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Engaging the Surveillance System: Cognitive, Emotional, and Physiological Responses to Inappropriate Leader Displays
Unformatted Document Text:  Leader Displays 19 significant interaction for news valence by display valence on skin conductance, F(1,33) = 4.25, p = .047, ε 2 = .09. Negative leader displays in response to negative news elicited the greatest physiological arousal, followed by positive leader displays in response to positively valenced news (which represented the inappropriate condition). Autonomic activation was greatest when the reaction emotion was congruent with the news image emotion. Incongruent displays, on the other hand, elicited the least physiological arousal. These results further implicate the effects of the news context on the processing of leader displays and suggest that the arousingness of similarly valenced news story and presidential reaction segments may be cumulative. Thus, the hypothesis was supported. Figure 6 -- Arousal as a function of News Valence and Reaction Valence -1 -0.9 -0.8 -0.7 -0.6 Negative News Positive News S C L C h an g e in M icro vo lts Negative ReactionPositive Reaction Figure 7 shows the main effects for self-reported emotion on the valence (positive, negative) and intensity (low, high) of the news action and presidential reaction segments. Notably, self-reported arousal is consistently higher than both valence and dominance ratings. In addition to the main effect for display intensity on self-reported arousal discussed above, there were main effects for news intensity, F(1,37) = 3.86, p =

Authors: Bucy, Erik. and Bradley, Samuel.
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Leader Displays 19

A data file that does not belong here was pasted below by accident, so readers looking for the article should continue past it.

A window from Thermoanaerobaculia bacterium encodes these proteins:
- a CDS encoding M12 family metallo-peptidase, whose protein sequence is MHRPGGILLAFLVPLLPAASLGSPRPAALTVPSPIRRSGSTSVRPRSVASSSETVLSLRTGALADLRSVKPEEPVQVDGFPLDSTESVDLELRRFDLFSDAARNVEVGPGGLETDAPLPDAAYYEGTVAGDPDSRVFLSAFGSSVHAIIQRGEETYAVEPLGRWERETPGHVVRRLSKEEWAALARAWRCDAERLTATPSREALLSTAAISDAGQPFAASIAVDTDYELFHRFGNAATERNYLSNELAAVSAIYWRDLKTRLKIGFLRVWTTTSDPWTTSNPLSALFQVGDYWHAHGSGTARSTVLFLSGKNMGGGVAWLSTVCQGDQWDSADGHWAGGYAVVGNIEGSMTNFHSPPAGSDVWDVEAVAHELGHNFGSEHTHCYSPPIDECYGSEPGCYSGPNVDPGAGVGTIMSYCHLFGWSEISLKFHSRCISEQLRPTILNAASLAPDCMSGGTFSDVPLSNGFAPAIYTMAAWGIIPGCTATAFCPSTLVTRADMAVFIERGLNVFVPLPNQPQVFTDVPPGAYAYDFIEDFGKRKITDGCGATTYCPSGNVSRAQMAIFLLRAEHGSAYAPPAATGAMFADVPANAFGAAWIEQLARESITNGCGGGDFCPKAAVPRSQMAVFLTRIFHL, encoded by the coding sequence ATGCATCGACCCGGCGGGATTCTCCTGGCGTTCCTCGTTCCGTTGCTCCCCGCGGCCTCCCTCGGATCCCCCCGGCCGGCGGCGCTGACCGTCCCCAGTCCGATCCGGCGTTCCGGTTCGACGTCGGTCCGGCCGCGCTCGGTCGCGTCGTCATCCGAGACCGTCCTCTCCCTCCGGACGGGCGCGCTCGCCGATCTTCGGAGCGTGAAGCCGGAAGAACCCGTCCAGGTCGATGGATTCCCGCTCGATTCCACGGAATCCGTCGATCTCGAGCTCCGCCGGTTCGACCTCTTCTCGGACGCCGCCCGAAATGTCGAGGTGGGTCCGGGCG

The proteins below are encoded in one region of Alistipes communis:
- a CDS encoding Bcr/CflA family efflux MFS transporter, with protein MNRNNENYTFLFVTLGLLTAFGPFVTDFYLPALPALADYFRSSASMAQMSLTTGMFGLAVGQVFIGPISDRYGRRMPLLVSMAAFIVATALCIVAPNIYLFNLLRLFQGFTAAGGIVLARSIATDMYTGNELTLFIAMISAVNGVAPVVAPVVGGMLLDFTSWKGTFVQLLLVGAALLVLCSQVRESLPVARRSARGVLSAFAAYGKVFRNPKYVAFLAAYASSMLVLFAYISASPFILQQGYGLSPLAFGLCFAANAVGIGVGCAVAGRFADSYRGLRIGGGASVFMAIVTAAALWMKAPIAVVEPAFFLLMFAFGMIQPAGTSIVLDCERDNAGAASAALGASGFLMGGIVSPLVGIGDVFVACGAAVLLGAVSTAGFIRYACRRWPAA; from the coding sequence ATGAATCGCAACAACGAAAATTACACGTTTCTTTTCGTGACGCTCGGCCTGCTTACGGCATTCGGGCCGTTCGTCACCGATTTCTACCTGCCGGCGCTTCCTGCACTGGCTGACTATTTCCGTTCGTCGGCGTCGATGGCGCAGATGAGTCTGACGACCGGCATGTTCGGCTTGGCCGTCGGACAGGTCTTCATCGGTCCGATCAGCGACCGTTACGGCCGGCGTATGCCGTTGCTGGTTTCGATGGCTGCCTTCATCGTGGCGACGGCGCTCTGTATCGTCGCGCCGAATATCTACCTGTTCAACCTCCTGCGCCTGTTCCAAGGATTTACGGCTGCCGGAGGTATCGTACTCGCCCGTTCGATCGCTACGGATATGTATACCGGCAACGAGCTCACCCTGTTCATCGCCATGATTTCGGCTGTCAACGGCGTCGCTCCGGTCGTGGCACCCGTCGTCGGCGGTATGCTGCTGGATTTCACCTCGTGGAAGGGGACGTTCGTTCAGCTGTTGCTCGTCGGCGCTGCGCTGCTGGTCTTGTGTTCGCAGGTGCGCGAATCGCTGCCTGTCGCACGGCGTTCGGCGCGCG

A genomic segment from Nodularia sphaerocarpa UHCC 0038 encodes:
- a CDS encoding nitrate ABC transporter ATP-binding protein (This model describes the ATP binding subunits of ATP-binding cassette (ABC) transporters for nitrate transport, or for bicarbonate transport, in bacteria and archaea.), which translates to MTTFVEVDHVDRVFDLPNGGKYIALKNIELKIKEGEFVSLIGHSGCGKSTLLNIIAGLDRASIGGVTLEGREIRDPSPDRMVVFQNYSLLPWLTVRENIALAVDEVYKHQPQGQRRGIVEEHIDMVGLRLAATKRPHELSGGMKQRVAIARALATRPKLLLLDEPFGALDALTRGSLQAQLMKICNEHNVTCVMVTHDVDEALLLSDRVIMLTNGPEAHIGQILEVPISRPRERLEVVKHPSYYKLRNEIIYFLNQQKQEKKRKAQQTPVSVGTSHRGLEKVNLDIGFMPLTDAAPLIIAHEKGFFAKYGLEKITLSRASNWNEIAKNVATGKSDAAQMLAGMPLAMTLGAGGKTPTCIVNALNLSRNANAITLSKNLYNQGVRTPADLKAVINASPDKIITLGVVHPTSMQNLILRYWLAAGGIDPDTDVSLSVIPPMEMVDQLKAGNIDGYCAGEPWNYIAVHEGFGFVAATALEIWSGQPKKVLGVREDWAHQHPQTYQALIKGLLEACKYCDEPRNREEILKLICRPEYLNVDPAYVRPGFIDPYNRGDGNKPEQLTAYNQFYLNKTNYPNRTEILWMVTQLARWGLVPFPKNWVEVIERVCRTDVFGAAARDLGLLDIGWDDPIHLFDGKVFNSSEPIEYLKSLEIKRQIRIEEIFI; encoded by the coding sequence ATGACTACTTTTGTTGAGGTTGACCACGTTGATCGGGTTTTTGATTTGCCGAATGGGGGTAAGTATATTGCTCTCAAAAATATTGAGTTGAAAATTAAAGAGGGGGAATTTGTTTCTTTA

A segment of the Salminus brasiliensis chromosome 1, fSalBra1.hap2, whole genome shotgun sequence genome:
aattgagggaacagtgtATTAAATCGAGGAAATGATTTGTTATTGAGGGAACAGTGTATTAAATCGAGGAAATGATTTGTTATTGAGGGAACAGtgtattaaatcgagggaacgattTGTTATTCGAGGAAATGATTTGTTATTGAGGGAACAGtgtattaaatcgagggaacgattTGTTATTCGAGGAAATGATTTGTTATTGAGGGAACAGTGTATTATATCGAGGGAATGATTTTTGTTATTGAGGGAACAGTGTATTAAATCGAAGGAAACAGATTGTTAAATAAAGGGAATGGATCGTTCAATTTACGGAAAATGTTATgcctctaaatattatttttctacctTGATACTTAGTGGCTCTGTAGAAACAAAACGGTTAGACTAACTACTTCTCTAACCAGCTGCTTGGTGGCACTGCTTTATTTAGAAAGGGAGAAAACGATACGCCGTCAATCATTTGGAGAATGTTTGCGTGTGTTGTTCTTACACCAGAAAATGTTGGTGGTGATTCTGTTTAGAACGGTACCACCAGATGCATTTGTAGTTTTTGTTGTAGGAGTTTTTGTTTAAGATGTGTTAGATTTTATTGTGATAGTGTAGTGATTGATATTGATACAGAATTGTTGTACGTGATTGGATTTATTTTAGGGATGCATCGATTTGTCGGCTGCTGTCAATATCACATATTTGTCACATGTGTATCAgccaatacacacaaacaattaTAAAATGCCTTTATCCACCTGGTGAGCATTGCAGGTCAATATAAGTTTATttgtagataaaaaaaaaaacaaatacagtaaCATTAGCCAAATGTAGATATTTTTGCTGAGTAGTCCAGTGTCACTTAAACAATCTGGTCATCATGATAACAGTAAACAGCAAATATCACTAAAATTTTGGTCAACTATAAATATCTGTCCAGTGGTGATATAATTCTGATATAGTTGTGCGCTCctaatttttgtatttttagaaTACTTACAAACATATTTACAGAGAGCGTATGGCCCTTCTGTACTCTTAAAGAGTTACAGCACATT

significant interaction for news valence by display valence on skin conductance, F(1,33)
= 4.25, p = .047,
ε
2
= .09. Negative leader displays in response to negative news elicited
the greatest physiological arousal, followed by positive leader displays in response to
positively valenced news (which represented the inappropriate condition). Autonomic
activation was greatest when the reaction emotion was congruent with the news image
emotion. Incongruent displays, on the other hand, elicited the least physiological arousal.
These results further implicate the effects of the news context on the processing of leader
displays and suggest that the arousingness of similarly valenced news story and
presidential reaction segments may be cumulative. Thus, the hypothesis was supported.
Figure 6 -- Arousal as a function of News Valence and Reaction Valence
-1
-0.9
-0.8
-0.7
-0.6
Negative News
Positive News
S
C
L
C
h
a
n
g
e
i
n
M
i
c
r
o
v
o
l
t
s
Negative
Reaction
Positive
Reaction
Figure 7 shows the main effects for self-reported emotion on the valence
(positive, negative) and intensity (low, high) of the news action and presidential reaction
segments. Notably, self-reported arousal is consistently higher than both valence and
dominance ratings. In addition to the main effect for display intensity on self-reported
arousal discussed above, there were main effects for news intensity, F(1,37) = 3.86, p =


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